Western Indiana update.
Terre Haute's Vigo County Industrial Park was chosen in March as the site for a new plant for Liechtenstein based ThyssenKrupp Presta.
The steering-column manufacturer already has 12 on the payroll, with 35 set to be hired by year-end and 75 by next year, says Claudia Tanoos, assistant director of the Terre Haute Area Economic Development Corp. "We're thrilled to death."
The company is investing $9.1 million to refurbish the 68,000-square-toot facility that formerly housed Wheel Tough. It plans to begin production late this fall or early winter, supplying Ford Motor Co.'s 2005 models.
Aisin Brake & Chassis Inc. has begun production at its new 150,000-square-foot plant, also in the Vigo County Industrial Park. It makes brake shoes and braking plate assemblies for the Princeton Toyota plant, employing 50, with plans to continue hiring. "They are still in the startup mode," Tanoos says.
"New companies are glamorous," Tanoos admits. At the same time, she says, "The meat and potatoes of our work are the ones already here, and we are definitely nurturing them, too."
One way is by developing the cluster concept, she says, identified in the reorganized economic-development group's strategic plan. "We've identified some clusters, and one that really hit is advanced manufacturing." Volunteers from her organization are working with the Western Indiana Workforce Investment Board to develop that cluster.
Digital Audio Disc Corp. in Terre Haute is a powerful contributor to the county's economy. It just completed a $20 million expansion that added 15 new DVD production lines. It employs 1,030, making low- and high density disc products, including PlayStation games, CD audio discs, CD-ROMs, DVDs, videos, DVD-ROMs and the new Super Audio CD.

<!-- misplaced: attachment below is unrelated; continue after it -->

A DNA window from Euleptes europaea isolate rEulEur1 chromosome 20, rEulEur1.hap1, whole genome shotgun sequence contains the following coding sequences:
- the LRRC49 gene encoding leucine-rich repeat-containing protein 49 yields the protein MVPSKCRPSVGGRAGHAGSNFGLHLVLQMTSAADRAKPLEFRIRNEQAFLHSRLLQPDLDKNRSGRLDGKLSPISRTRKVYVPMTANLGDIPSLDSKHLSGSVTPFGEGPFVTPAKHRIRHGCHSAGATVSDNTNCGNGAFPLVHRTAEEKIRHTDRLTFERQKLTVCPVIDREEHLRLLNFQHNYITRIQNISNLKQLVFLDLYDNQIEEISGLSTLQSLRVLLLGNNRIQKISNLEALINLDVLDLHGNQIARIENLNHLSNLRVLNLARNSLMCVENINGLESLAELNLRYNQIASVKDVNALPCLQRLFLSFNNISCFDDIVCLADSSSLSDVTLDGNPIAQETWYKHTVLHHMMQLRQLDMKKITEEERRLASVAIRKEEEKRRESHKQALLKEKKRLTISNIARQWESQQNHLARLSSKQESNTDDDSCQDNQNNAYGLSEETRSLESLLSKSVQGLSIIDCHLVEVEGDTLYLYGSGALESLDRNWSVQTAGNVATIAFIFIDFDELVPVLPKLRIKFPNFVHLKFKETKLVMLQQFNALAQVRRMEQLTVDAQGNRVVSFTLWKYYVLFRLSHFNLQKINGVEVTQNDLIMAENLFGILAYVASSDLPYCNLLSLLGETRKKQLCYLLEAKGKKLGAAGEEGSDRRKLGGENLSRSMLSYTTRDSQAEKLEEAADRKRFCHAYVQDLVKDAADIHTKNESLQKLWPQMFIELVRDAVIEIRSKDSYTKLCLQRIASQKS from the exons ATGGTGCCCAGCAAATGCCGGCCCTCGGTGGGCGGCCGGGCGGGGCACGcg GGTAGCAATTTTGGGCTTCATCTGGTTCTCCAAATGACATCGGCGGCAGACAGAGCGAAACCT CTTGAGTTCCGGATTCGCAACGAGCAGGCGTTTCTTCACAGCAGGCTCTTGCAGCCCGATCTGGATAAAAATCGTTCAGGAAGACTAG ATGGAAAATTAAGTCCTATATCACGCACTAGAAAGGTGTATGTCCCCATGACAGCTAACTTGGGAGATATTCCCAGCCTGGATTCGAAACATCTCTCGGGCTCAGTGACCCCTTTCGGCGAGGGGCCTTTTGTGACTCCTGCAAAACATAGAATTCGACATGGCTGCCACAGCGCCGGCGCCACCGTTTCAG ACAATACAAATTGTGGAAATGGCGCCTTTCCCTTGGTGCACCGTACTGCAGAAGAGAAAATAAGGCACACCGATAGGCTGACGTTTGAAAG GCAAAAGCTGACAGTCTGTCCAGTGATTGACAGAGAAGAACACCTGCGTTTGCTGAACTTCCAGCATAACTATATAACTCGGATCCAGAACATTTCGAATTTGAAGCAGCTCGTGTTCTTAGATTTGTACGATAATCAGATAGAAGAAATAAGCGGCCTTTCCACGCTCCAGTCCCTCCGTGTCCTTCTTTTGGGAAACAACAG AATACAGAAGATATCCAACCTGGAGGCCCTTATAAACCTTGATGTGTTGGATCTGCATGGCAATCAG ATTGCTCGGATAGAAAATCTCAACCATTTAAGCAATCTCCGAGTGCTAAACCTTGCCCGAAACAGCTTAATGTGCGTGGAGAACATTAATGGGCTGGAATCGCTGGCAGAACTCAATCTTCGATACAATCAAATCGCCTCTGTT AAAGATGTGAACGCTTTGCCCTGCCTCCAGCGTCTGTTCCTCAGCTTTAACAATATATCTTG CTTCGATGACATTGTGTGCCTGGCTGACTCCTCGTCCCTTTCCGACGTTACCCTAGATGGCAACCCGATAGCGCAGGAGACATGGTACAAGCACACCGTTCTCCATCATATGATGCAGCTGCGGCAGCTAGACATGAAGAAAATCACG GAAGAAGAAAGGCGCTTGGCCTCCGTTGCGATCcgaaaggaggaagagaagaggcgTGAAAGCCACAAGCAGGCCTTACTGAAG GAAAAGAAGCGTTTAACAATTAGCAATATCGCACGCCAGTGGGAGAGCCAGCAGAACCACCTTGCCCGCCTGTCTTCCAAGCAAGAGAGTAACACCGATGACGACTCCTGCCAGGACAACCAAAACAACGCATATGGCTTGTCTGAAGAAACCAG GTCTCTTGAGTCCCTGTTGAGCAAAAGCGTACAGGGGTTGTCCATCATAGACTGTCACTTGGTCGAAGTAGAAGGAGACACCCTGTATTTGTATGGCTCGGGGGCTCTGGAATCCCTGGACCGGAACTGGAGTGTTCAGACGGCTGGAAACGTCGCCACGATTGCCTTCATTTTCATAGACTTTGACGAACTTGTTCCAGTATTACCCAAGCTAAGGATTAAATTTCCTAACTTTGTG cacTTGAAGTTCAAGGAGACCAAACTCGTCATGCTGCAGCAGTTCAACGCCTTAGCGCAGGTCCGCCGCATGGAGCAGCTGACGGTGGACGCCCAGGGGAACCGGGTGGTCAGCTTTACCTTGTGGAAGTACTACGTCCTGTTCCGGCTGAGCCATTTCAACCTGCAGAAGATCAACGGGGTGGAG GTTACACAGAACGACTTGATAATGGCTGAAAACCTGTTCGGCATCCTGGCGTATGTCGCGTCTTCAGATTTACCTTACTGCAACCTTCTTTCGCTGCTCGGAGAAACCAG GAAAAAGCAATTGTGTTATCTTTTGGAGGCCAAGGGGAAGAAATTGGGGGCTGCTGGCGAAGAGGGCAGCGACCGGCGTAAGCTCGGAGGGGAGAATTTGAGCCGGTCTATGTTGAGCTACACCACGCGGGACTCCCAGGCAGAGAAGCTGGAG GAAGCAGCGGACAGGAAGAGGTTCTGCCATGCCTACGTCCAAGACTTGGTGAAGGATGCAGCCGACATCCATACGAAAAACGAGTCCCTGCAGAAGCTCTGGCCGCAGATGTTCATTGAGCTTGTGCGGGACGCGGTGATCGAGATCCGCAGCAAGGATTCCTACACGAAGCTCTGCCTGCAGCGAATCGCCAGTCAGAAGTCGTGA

Other top employers, both in Terre Haute, are Bemis Co., employing 1,150 who make polyethylene bags and flexible packaging primarily for the food industry, and Applied Extrusion Technologies, with a workforce of 650 who make polypropylene film.
Growth at several industries and steady work at 1,600-employee R.R. Donnelley--which printed the latest "Harry Potter" book--bodes well for the economy, reports Andy Sinclair, executive director of Crawfordsville/ Montgomery County Economic Development.
The biggest news is a $10 million, 50,000-square-foot expansion of Lithonia Lighting that will add 185 jobs to the current workforce of 380. Construction began in August, with completion slated for spring 2004. Acuity Brands Inc., which purchased the Crawfordsville light fixture plant in 2001, is closing its Northbrook, Ill., reflector facility and moving those operations to Montgomery County.
Others expanding in the last year are Heidtman Steel, which added a new product and equipment at its 100-employee steel coil pickling and processing plant; and Heritage Products, which doubled the size of its press equipment with a new purchase and built a new warehouse at its auto-parts plant employing 300.
"We are doing extremely well compared to the state and nation. We are bucking the trend," Sinclair says. The economy is helped by a diversified manufacturing base that includes steel, distribution, auto parts, metal fabrication, plastics and food containers.
Other top employers include Nucor Steel, with 656 workers at two operations--the electric furnace, flat-roll steel plant that opened in 1989 and the new Castrip facility; and Alcoa CSI, which employs 550 and makes plastic closures.
"Both Lear and Heartland have been competitive in the marketplace and provided the customer service necessary to be successful," William Dory, executive director of Putnam County Economic Development, says of two of the county's top three and recently expanded employers. That's boded well in challenging economic times.
Lear Corp., employing 900 at its automotive-parts plant, has invested in new equipment. And Heartland Automotive brought a $27 million expansion online that boosted the auto-parts maker's employment by about 100 to 450. Both are in Greencastle.
Putnam's largest industry is Wal-Mart, which employs 900 at its 1.5 million-square-foot Greencastle distribution center that supplies other distribution points. It opened about 12 years ago.